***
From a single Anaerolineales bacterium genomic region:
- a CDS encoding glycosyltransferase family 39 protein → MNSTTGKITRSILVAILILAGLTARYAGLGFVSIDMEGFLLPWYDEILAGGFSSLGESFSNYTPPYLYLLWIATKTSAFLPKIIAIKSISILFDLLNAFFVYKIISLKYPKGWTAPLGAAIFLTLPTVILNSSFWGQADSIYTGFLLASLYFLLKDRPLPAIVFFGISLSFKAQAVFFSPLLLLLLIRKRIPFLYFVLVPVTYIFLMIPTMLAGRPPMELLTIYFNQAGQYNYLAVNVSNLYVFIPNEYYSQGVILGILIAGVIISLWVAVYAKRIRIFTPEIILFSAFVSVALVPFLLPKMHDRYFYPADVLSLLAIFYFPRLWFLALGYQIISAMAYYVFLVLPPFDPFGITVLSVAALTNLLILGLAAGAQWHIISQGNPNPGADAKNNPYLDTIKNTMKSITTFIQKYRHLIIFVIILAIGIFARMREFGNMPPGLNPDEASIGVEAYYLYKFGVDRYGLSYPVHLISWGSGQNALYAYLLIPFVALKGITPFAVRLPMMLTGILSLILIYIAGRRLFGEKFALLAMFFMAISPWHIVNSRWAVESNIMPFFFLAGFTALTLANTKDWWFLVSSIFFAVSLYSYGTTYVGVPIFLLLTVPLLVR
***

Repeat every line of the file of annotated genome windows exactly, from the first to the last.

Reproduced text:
From a single Anaerolineales bacterium genomic region:
- a CDS encoding glycosyltransferase family 39 protein → MNSTTGKITRSILVAILILAGLTARYAGLGFVSIDMEGFLLPWYDEILAGGFSSLGESFSNYTPPYLYLLWIATKTSAFLPKIIAIKSISILFDLLNAFFVYKIISLKYPKGWTAPLGAAIFLTLPTVILNSSFWGQADSIYTGFLLASLYFLLKDRPLPAIVFFGISLSFKAQAVFFSPLLLLLLIRKRIPFLYFVLVPVTYIFLMIPTMLAGRPPMELLTIYFNQAGQYNYLAVNVSNLYVFIPNEYYSQGVILGILIAGVIISLWVAVYAKRIRIFTPEIILFSAFVSVALVPFLLPKMHDRYFYPADVLSLLAIFYFPRLWFLALGYQIISAMAYYVFLVLPPFDPFGITVLSVAALTNLLILGLAAGAQWHIISQGNPNPGADAKNNPYLDTIKNTMKSITTFIQKYRHLIIFVIILAIGIFARMREFGNMPPGLNPDEASIGVEAYYLYKFGVDRYGLSYPVHLISWGSGQNALYAYLLIPFVALKGITPFAVRLPMMLTGILSLILIYIAGRRLFGEKFALLAMFFMAISPWHIVNSRWAVESNIMPFFFLAGFTALTLANTKDWWFLVSSIFFAVSLYSYGTTYVGVPIFLLLTVPLLVR